Oct 1, 2010
Fans of social networking sites such as Facebook and Twitter have been warned by police after 2 men were convicted of burgling a house whose owners had advertised the fact they were away.
While users of social media like to post and broadcast every move, police said such action can have a highly detrimental effect as it leaves their homes at the mercy of criminals.
Wisbech magistrates’ court heard that Peter Trower, 22 and Joseph McLennan, 18, monitored Facebook accounts waiting for the “perfect opportunity” to rob a home in the town.
Trower, it transpired, knew the victims’ daughter and had been to the three-bedroom house twice before. When he fell out with the family, he hatched a plan for “revenge” and, being a friend of theirs on Facebook, had access to their status updates.
When the family posted they were going away, the pair ransacked the property and stole computers, jewellery, DVDs and a purse. They were caught red-handed after being spotted by a neighbour. Both admitted burglary and will be sentenced later.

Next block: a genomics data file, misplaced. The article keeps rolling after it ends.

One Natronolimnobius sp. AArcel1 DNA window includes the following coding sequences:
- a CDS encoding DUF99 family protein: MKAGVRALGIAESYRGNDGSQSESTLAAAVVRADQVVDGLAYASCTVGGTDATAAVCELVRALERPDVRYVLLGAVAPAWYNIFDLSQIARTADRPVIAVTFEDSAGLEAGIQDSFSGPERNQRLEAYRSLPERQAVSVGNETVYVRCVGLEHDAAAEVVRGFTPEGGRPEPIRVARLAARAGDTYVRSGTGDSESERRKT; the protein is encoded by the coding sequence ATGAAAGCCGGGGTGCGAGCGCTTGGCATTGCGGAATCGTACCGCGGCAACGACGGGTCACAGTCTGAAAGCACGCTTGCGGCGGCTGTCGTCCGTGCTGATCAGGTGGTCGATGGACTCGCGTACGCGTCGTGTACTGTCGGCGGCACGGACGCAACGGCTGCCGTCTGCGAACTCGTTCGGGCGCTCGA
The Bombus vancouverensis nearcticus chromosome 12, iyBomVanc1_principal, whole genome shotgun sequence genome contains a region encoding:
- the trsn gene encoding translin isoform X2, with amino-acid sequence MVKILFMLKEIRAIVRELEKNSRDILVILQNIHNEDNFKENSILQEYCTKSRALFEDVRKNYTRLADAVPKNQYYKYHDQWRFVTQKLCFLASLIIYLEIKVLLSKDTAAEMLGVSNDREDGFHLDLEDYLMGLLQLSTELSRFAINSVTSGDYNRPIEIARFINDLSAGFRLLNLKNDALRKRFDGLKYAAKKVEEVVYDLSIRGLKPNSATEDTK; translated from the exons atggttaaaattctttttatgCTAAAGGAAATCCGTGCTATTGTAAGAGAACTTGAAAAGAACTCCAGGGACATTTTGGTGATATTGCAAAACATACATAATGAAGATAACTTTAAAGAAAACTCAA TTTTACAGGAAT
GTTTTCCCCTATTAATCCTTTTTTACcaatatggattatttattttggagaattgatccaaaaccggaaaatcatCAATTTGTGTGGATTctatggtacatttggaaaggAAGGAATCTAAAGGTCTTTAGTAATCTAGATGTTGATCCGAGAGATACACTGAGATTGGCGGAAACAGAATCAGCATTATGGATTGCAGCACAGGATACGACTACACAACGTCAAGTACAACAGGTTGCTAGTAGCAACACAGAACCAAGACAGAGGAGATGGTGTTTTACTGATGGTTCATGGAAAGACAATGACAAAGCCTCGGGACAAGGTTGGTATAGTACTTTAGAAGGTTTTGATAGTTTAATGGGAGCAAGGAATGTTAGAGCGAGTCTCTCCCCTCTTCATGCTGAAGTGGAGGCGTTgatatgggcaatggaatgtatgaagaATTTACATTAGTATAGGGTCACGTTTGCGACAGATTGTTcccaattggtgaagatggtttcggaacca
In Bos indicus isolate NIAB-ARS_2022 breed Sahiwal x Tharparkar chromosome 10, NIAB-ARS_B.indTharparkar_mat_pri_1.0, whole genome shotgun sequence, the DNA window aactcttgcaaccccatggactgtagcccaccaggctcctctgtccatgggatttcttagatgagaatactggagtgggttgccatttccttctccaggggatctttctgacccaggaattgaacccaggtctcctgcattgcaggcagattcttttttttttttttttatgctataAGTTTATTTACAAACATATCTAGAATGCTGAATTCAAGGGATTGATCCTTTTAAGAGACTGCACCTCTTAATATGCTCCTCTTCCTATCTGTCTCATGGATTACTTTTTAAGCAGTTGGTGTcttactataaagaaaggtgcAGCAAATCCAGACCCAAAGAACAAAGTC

Inspector Ian Tandy, said the case highlighted the dangers of putting too much personal information online.
He said: “I would urge the public to be cautious when using social media, ensuring you know who has access to your personal information and take full advantage of the privacy settings available.”
Police in the American state of New Hampshire said they had smashed a burglary ring which targeted users who imparted their location on their status or used a new Facebook application called Facebook Places, a mobile phone-based service giving away users’ locations, and therefore effectively advertising the fact they are not at home.
The gang broke into 50 homes, stealing around £60,000 worth of goods.
Gareth Kloet, head of home insurance from an insurance company, said: “What’s happened in the US could be the start of a worrying trend and if insurance providers see it as a potential risk, you can bet your home contents on the fact they’ll start pricing for it.
The insurance company More Than recently carried out a survey of 50 former burglars, which revealed that monitoring social networking sites is now big business for criminals.